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Edward Hopper

The painting Nighthawks by Edward Hopper is often described as timeless and univeral. It shows three customers and a waiter in an all-night diner, but none of these ‘night owls’ portrayed here appear to talk to each other. The fluorescent lighting, which was a new development in American restaurants in the 1940s, as well as the empty sidewalk and diner’s glass facade without a visible entrance all add to the impression that this is a depiction of anonymity in open spaces, or in other words: isolation in crowded urban areas. The painting’s immediate accessibility, outside its original context, became apparent during the Covid-19 pandemic when the image itself and its various imitations and parodies were shared online in response to widespread calls to stay at home and self-isolate as much as possible.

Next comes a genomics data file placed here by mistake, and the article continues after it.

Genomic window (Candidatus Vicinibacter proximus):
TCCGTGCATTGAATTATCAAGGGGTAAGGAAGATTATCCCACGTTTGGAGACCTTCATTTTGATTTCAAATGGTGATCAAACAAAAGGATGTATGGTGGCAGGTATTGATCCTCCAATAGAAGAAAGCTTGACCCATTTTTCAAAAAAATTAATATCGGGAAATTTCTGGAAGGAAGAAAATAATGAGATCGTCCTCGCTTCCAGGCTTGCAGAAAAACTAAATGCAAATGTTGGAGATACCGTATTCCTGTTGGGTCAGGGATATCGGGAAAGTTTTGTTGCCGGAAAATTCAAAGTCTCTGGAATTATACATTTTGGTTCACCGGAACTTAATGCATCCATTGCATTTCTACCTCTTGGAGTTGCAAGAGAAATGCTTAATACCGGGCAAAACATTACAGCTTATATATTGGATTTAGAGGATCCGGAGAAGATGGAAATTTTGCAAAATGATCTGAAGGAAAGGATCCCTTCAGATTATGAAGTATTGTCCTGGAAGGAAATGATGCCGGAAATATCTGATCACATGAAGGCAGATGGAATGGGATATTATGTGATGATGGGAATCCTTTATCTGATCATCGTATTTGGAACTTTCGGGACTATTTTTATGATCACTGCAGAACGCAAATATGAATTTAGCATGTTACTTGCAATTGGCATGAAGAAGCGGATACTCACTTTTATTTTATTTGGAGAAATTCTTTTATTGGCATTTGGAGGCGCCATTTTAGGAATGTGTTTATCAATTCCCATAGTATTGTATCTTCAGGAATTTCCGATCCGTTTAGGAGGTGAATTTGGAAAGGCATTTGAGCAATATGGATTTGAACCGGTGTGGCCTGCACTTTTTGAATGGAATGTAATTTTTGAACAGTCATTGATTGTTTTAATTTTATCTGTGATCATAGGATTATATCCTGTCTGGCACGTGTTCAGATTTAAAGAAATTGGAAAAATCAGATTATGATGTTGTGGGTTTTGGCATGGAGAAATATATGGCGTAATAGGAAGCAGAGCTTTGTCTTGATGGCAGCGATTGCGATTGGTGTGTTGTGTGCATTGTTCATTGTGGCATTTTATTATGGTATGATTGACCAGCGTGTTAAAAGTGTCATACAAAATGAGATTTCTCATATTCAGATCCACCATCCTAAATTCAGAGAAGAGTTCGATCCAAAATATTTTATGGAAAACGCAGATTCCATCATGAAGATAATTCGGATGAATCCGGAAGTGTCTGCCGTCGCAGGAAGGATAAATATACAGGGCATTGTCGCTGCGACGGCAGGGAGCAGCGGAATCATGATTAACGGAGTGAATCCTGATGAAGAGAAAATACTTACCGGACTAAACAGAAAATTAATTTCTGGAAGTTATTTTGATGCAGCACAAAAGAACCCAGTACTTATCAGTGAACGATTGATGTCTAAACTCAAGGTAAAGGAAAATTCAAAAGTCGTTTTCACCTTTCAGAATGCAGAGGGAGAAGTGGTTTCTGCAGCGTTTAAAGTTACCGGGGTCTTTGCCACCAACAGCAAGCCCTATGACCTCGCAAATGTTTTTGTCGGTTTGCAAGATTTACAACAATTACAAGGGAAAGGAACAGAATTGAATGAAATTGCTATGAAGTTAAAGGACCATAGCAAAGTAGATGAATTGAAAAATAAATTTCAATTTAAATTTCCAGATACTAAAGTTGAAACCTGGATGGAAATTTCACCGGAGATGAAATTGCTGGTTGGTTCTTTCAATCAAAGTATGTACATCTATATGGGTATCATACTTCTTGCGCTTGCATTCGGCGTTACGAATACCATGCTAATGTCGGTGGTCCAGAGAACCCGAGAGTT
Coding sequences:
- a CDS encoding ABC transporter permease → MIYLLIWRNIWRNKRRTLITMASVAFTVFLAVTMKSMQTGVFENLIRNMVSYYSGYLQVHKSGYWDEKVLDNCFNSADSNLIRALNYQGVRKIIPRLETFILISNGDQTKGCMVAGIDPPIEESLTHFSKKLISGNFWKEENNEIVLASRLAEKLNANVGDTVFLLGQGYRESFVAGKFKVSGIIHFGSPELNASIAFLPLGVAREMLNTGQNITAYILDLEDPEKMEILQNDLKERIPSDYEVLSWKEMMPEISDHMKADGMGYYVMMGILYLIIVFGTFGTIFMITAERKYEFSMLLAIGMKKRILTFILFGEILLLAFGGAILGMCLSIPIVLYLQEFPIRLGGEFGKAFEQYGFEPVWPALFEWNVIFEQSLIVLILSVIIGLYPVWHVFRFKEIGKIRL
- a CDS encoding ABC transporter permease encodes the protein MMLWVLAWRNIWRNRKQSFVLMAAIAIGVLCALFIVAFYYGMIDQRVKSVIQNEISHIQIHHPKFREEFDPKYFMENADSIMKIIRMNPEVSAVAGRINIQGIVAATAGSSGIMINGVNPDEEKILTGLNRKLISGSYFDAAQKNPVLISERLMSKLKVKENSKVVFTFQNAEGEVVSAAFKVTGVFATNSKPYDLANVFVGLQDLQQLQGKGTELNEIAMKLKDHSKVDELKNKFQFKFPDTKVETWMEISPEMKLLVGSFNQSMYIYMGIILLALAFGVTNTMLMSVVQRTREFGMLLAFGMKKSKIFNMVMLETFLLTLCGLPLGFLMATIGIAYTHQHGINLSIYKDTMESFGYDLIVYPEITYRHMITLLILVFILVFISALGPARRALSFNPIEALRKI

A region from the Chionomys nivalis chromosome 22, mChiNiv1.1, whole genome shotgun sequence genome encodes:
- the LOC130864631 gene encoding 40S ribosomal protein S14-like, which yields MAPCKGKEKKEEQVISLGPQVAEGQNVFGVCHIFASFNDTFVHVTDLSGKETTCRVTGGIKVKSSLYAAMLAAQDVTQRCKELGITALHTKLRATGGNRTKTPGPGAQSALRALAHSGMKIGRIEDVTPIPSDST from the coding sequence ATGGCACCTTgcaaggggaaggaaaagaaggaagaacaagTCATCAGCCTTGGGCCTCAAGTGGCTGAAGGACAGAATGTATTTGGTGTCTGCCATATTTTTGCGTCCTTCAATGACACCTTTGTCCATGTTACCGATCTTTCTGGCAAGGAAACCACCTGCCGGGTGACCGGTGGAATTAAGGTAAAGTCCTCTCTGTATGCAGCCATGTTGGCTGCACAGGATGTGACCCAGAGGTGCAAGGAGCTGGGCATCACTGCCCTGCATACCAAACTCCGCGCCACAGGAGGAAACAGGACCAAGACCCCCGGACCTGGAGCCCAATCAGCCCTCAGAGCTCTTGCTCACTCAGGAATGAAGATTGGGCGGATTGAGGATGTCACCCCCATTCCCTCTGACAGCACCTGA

In the classroom, this painting could serve either as a simple visual cue or as a full-blown case study to practice describing and interpreting a painting. The artwork also lends itself to creative-writing tasks as it provides a specific entry point but leaves room for various stories including the customers, the waiter, or passers-by. The painting is in the public domain.

· · 1942

Critical edition

Hopper, Edward. Nighthawks. 1942, Art Institute of Chicago, Chicago, IL.

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In favour of this entry

  • Addresses current affairs
  • Award-winning
  • Classic
  • Students can identify with the text